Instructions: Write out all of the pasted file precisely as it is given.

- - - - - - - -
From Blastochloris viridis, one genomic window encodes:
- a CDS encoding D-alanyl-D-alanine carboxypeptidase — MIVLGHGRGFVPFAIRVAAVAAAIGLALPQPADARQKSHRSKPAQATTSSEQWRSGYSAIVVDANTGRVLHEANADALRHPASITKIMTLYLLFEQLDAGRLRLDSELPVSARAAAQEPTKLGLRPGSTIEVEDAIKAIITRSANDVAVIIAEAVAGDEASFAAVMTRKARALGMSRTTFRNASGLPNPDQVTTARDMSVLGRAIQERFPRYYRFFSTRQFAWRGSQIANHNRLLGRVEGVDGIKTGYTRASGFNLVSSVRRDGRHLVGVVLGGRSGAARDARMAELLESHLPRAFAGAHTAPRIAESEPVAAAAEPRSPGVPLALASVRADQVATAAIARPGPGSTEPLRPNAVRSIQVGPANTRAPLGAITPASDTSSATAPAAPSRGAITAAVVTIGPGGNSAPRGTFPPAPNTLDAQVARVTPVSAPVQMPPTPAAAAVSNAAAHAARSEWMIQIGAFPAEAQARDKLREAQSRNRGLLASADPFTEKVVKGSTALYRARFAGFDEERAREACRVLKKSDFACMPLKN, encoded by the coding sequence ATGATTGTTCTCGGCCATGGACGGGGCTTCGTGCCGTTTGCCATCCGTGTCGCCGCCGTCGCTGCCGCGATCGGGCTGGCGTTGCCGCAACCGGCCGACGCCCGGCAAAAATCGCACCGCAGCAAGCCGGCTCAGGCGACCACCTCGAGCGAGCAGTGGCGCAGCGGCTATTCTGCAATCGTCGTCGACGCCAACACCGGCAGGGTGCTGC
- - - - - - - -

From Blastochloris viridis, one genomic window encodes:
- a CDS encoding D-alanyl-D-alanine carboxypeptidase — MIVLGHGRGFVPFAIRVAAVAAAIGLALPQPADARQKSHRSKPAQATTSSEQWRSGYSAIVVDANTGRVLHEANADALRHPASITKIMTLYLLFEQLDAGRLRLDSELPVSARAAAQEPTKLGLRPGSTIEVEDAIKAIITRSANDVAVIIAEAVAGDEASFAAVMTRKARALGMSRTTFRNASGLPNPDQVTTARDMSVLGRAIQERFPRYYRFFSTRQFAWRGSQIANHNRLLGRVEGVDGIKTGYTRASGFNLVSSVRRDGRHLVGVVLGGRSGAARDARMAELLESHLPRAFAGAHTAPRIAESEPVAAAAEPRSPGVPLALASVRADQVATAAIARPGPGSTEPLRPNAVRSIQVGPANTRAPLGAITPASDTSSATAPAAPSRGAITAAVVTIGPGGNSAPRGTFPPAPNTLDAQVARVTPVSAPVQMPPTPAAAAVSNAAAHAARSEWMIQIGAFPAEAQARDKLREAQSRNRGLLASADPFTEKVVKGSTALYRARFAGFDEERAREACRVLKKSDFACMPLKN, encoded by the coding sequence ATGATTGTTCTCGGCCATGGACGGGGCTTCGTGCCGTTTGCCATCCGTGTCGCCGCCGTCGCTGCCGCGATCGGGCTGGCGTTGCCGCAACCGGCCGACGCCCGGCAAAAATCGCACCGCAGCAAGCCGGCTCAGGCGACCACCTCGAGCGAGCAGTGGCGCAGCGGCTATTCTGCAATCGTCGTCGACGCCAACACCGGCAGGGTGCTGC